Fulton commissioners ask for high property assessments to be rescinded

Calling into question the credibility of the board that assesses property values for Fulton County residents, county leaders on Tuesday asked the group to “immediately rescind” the assessments that went out late last month and to review their work to ensure it is accurate.

The request comes as residents countywide are flooding their elected representatives with phone calls and emails, questioning the assessments that in some neighborhoods were up by as much as 79 percent. Of almost 320,000 residential parcels, more than half saw their values rise by more than 20 percent and residents in 99 neighborhoods could see increases of 50 percent or more.

The median increase was 13 percent.

Creel McCormack, who lives in the Sherwood Forest subdivision in Midtown, said it wasn’t too long after she opened her assessment that the phone calls began.

“Neighbors started to talk very quickly and ask, ‘What was yours,’” said McCormack, whose assessment jumped 62 percent.

She allowed that perhaps her neighborhood had been under-assessed and that it was only a matter to time before the assessments went up. But to spring it on homeowners without much explanation backing the numbers and to do it all at one time is wrong, she said.

“You can’t just do this to people in one year,” she said.

In fact, that’s just what happened: the county neglected to keep up with rising valuations as the economy improved. But there are other problems, too.

In a letter to the county Board of Assessors, the only body that has purview over assessments, Fulton County Commission Chairman John Eaves and Vice Chairman Bob Ellis raised a series of issues. They said homes where property values should have been frozen after successful appeals saw their assessed values rise; exemptions were applied improperly or not at all; high land values indicate there may have been data input errors; and entire neighborhoods are drastically different from their neighbors nearby.

“It doesn’t take a rocket scientist to say there are serious credibility questions here,” Ellis said. “We represent a constituency that told us loud and clear that some of these things make no sense.”

The commissioners’ request, to the Board of Assessors, says the large hikes are likely to lead to a “record number of appeals” that will force the issue to the courts.

By calling on the Board of Assessors to reconsider their assessments, Eaves and Ellis are trying to minimize the impact on residents and avoid the issue going to court.

“We’re hearing about sticker shock, but if it was just a valuation issue, we wouldn’t be making this request,” Ellis said. “I’ve seen a gross number of things that caused me concern about accuracy.”

But the board is independent, and the county commission “can’t mandate or compel them to” take any action, he said.

“Taking immediate action is the prudent and right thing to do,” they wrote. “Without immediate action, countless people will experience undue and unnecessary hardship.”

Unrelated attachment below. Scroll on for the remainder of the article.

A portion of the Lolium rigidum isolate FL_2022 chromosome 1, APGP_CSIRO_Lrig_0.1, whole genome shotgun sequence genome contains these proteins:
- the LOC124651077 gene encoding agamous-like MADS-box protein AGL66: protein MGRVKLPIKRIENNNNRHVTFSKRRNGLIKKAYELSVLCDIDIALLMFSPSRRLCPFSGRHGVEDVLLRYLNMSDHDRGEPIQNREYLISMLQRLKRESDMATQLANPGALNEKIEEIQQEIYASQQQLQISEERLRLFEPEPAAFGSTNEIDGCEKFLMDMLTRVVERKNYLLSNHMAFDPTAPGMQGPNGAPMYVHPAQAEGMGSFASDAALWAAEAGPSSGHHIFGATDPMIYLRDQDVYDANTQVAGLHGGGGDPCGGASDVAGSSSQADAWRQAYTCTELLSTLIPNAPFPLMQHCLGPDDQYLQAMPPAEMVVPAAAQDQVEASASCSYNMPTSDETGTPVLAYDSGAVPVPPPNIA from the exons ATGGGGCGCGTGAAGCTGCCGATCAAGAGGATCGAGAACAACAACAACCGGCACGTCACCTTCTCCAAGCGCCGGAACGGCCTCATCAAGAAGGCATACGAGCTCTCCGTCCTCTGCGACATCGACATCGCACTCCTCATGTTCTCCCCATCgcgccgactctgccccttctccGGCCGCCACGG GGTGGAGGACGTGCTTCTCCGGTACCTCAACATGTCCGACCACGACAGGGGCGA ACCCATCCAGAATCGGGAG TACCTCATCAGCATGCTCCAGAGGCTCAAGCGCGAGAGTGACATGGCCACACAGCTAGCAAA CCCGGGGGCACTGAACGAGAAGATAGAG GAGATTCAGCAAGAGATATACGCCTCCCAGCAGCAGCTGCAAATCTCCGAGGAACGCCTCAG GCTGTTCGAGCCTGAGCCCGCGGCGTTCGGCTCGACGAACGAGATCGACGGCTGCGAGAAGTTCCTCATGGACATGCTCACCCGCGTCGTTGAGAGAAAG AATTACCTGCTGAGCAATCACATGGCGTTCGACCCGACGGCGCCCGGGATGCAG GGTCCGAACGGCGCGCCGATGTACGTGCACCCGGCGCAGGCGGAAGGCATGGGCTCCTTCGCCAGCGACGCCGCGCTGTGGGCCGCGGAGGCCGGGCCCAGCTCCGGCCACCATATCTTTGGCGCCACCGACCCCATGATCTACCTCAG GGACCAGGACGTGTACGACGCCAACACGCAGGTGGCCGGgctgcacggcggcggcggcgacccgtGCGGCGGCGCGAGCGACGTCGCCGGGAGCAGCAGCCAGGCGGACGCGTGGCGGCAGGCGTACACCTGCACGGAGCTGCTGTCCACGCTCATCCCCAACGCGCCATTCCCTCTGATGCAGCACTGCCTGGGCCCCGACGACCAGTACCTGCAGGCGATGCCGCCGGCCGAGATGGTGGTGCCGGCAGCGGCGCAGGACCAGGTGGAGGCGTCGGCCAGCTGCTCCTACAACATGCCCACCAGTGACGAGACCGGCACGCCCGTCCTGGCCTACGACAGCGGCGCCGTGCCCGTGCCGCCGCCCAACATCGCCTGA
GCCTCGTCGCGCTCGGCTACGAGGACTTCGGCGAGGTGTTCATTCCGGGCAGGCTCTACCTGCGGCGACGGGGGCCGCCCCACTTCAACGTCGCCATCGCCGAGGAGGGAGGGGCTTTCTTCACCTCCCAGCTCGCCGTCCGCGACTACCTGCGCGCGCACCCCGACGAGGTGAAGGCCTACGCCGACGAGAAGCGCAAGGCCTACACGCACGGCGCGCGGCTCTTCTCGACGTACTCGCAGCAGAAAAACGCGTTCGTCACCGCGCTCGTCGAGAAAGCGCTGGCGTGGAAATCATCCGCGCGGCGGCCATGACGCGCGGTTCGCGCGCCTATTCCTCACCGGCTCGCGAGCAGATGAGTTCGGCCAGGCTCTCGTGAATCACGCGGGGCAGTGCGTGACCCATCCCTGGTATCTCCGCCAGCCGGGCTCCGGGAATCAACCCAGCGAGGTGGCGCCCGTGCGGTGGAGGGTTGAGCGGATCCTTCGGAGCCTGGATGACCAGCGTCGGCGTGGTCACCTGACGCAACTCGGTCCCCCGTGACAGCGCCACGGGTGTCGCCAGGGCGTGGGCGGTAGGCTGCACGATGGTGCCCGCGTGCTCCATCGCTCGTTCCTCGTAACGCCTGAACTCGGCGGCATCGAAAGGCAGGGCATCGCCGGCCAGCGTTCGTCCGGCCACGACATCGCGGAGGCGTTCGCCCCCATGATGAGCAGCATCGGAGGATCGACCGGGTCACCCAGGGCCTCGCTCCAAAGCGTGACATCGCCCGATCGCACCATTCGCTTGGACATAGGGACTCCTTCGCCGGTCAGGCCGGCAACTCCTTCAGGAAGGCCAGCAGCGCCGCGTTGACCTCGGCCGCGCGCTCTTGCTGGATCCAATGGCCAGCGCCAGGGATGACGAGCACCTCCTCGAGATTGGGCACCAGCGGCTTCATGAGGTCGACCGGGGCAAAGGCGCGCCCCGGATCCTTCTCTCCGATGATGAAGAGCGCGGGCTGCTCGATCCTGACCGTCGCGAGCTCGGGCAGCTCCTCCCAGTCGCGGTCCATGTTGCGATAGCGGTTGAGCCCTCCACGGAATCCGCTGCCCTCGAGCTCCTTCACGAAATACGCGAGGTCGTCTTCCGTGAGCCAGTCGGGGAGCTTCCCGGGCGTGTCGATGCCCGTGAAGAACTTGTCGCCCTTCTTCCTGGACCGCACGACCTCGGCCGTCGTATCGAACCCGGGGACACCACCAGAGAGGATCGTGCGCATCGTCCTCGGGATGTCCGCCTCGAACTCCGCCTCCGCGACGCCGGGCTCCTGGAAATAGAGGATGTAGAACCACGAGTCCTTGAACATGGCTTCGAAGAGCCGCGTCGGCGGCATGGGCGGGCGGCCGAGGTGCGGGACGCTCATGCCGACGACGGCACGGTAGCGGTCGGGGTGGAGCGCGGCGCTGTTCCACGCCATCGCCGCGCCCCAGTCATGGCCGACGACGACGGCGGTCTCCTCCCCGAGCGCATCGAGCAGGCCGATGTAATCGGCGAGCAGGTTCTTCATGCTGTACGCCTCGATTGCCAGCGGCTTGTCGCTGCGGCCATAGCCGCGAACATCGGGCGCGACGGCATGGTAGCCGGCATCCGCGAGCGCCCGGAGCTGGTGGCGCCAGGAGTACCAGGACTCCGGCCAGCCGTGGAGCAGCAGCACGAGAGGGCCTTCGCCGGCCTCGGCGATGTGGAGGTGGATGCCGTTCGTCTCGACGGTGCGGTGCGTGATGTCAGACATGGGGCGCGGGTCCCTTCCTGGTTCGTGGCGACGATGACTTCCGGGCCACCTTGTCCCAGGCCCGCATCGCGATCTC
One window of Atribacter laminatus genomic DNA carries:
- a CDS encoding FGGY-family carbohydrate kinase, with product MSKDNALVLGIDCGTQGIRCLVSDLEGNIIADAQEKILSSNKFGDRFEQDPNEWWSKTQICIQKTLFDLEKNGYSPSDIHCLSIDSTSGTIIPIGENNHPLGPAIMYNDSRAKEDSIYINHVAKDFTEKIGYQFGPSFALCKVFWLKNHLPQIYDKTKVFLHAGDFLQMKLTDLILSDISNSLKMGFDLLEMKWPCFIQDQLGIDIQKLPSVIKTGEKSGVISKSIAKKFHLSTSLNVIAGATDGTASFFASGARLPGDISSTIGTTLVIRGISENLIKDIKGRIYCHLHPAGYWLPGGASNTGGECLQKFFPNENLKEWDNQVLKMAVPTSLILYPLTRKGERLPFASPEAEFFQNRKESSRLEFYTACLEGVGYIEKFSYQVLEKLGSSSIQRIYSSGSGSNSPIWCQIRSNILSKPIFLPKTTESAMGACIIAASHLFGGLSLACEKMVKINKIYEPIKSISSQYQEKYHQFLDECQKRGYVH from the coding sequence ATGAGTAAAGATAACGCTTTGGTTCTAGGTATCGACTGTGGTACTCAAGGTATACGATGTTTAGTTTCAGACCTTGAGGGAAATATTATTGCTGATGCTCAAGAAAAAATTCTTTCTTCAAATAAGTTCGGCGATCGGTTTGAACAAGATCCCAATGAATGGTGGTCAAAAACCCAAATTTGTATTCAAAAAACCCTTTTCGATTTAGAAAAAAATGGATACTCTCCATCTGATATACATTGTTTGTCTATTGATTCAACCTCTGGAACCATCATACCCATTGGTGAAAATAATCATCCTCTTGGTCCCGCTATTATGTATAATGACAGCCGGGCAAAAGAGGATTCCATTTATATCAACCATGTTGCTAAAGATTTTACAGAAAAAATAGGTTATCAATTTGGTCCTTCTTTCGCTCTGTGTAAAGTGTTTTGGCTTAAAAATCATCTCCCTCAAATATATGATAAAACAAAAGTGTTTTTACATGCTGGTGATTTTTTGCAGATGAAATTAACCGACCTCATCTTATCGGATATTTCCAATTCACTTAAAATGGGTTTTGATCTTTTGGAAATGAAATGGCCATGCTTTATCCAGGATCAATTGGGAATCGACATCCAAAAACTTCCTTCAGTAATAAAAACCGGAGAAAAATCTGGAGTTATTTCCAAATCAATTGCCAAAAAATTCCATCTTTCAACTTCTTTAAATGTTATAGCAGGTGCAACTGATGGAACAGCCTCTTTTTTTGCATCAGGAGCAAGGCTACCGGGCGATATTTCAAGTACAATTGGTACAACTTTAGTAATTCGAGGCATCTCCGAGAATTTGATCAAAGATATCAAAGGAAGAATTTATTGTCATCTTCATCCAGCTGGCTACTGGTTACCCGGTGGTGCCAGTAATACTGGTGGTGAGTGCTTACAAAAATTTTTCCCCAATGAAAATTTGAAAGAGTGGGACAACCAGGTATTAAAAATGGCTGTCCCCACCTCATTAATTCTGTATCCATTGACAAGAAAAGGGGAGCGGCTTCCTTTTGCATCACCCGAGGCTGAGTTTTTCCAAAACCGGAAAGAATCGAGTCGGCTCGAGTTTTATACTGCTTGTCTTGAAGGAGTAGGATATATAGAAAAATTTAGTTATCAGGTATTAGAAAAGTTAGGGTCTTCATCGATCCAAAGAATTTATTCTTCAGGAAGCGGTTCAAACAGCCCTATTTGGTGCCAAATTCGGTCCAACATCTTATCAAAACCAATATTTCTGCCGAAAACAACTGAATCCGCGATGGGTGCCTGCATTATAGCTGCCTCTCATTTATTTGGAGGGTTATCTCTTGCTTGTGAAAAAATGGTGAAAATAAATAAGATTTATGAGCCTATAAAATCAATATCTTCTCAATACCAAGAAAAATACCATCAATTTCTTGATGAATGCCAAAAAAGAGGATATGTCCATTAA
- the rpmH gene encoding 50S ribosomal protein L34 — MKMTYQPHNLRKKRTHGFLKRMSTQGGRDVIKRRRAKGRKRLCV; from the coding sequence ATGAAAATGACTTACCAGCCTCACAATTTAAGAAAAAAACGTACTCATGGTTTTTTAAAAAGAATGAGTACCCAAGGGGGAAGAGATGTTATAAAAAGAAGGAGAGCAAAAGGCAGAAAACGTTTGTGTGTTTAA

Their request also comes a day after the Atlanta City Council passed a resolution asking the board to delay the assessments and requested the Fulton Tax Assessor to appear before the council to explain his methodology.

Residents have the ability to appeal their assessments if they think their properties have been valued incorrectly. The property values are used as a basis to determine the millage rate, which in turn creates the county tax digest.

“I want to know why they made such a rapid change,” said Midtown resident Bill Cleveland, whose assessment rose 50 percent. “It would be interesting to see what they are basing these numbers on.”

The preliminary tax digest for 2016 was $59.2 billion. That’s up from $51.99 billion in 2012, though the tax digest has fallen some years. Because the millage rate has not been set, the 2017 tax digest has not yet been determined.

Eugene James, an economist for housing information company Metrostudy, said homeowners enjoyed a drop in valuations during the recession when the foreclosure crisis pushed home prices downward and most assessments remained steady or even dipped.

But what goes down, must come up.

“I think the problem is they kept them down for too long a period,” James said.

Home values have risen sharply in the past three or four years for a number of reasons, including a tight supply of homes for sale and robust job growth that is attracting hundreds of new residents hoping to find jobs.

If more than 5 percent of values are in dispute, the digest can be rejected and the issue can go to court, said Ellen Mills, the director of local government services for the Department of Revenue.

Roswell resident Neil Nelson said it doesn’t make sense that homeowners pay the price for the county’s inaction on properly increasing assessed value over the past several years.

He has had conversations with friends and neighbors who are confused about next steps: pay a bill of potentially thousands of dollars or try to appeal and hope they can get some relief.

“I told them to appeal,” said Nelson, whose assessment increased 42 percent and who has already entered his appeal online.

R.J. Morris, a member of the Board of Assessors, said he is in favor of granting the commissioners’ request. In fact, he would like to take it even further, by sending out assessments that are the same as 2016 assessed values and taking a year to look at the 2017 numbers again.

He doesn’t expect other board members to agree, though.

“I’ll vote for it, but I’m one vote,” he said. “You need three votes for it to pass.”

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